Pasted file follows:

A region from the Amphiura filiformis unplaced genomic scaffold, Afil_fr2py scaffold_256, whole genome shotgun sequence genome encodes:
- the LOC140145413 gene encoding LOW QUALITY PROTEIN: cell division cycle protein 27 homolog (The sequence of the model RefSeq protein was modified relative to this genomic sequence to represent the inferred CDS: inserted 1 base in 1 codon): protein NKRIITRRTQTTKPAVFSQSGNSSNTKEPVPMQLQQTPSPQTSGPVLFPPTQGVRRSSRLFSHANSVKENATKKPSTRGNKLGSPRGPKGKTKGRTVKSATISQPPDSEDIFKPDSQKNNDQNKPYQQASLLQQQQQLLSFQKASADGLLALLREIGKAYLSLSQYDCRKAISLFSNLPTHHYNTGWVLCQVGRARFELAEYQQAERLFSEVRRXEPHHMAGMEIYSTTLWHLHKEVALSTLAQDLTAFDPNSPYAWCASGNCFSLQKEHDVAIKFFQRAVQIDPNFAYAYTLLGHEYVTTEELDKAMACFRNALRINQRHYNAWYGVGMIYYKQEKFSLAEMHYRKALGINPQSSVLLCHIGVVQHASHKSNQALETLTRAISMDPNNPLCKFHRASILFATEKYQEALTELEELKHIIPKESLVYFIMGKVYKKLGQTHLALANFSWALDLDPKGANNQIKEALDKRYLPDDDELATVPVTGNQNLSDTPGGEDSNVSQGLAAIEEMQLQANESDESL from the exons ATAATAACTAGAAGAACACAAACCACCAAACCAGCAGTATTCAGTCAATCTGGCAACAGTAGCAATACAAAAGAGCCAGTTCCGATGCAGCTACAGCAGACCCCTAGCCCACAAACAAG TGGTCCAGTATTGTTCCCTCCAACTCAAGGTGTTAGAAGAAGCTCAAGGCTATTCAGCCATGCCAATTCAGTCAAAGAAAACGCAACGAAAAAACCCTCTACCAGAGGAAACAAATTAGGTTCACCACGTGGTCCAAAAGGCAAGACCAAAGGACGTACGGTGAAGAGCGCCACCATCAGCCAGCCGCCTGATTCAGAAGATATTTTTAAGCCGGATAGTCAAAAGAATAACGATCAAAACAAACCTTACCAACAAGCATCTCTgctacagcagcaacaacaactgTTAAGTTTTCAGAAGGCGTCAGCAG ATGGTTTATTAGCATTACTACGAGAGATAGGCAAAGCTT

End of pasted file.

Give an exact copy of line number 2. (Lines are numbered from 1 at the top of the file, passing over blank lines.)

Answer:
- the LOC140145413 gene encoding LOW QUALITY PROTEIN: cell division cycle protein 27 homolog (The sequence of the model RefSeq protein was modified relative to this genomic sequence to represent the inferred CDS: inserted 1 base in 1 codon): protein NKRIITRRTQTTKPAVFSQSGNSSNTKEPVPMQLQQTPSPQTSGPVLFPPTQGVRRSSRLFSHANSVKENATKKPSTRGNKLGSPRGPKGKTKGRTVKSATISQPPDSEDIFKPDSQKNNDQNKPYQQASLLQQQQQLLSFQKASADGLLALLREIGKAYLSLSQYDCRKAISLFSNLPTHHYNTGWVLCQVGRARFELAEYQQAERLFSEVRRXEPHHMAGMEIYSTTLWHLHKEVALSTLAQDLTAFDPNSPYAWCASGNCFSLQKEHDVAIKFFQRAVQIDPNFAYAYTLLGHEYVTTEELDKAMACFRNALRINQRHYNAWYGVGMIYYKQEKFSLAEMHYRKALGINPQSSVLLCHIGVVQHASHKSNQALETLTRAISMDPNNPLCKFHRASILFATEKYQEALTELEELKHIIPKESLVYFIMGKVYKKLGQTHLALANFSWALDLDPKGANNQIKEALDKRYLPDDDELATVPVTGNQNLSDTPGGEDSNVSQGLAAIEEMQLQANESDESL from the exons ATAATAACTAGAAGAACACAAACCACCAAACCAGCAGTATTCAGTCAATCTGGCAACAGTAGCAATACAAAAGAGCCAGTTCCGATGCAGCTACAGCAGACCCCTAGCCCACAAACAAG TGGTCCAGTATTGTTCCCTCCAACTCAAGGTGTTAGAAGAAGCTCAAGGCTATTCAGCCATGCCAATTCAGTCAAAGAAAACGCAACGAAAAAACCCTCTACCAGAGGAAACAAATTAGGTTCACCACGTGGTCCAAAAGGCAAGACCAAAGGACGTACGGTGAAGAGCGCCACCATCAGCCAGCCGCCTGATTCAGAAGATATTTTTAAGCCGGATAGTCAAAAGAATAACGATCAAAACAAACCTTACCAACAAGCATCTCTgctacagcagcaacaacaactgTTAAGTTTTCAGAAGGCGTCAGCAG ATGGTTTATTAGCATTACTACGAGAGATAGGCAAAGCTT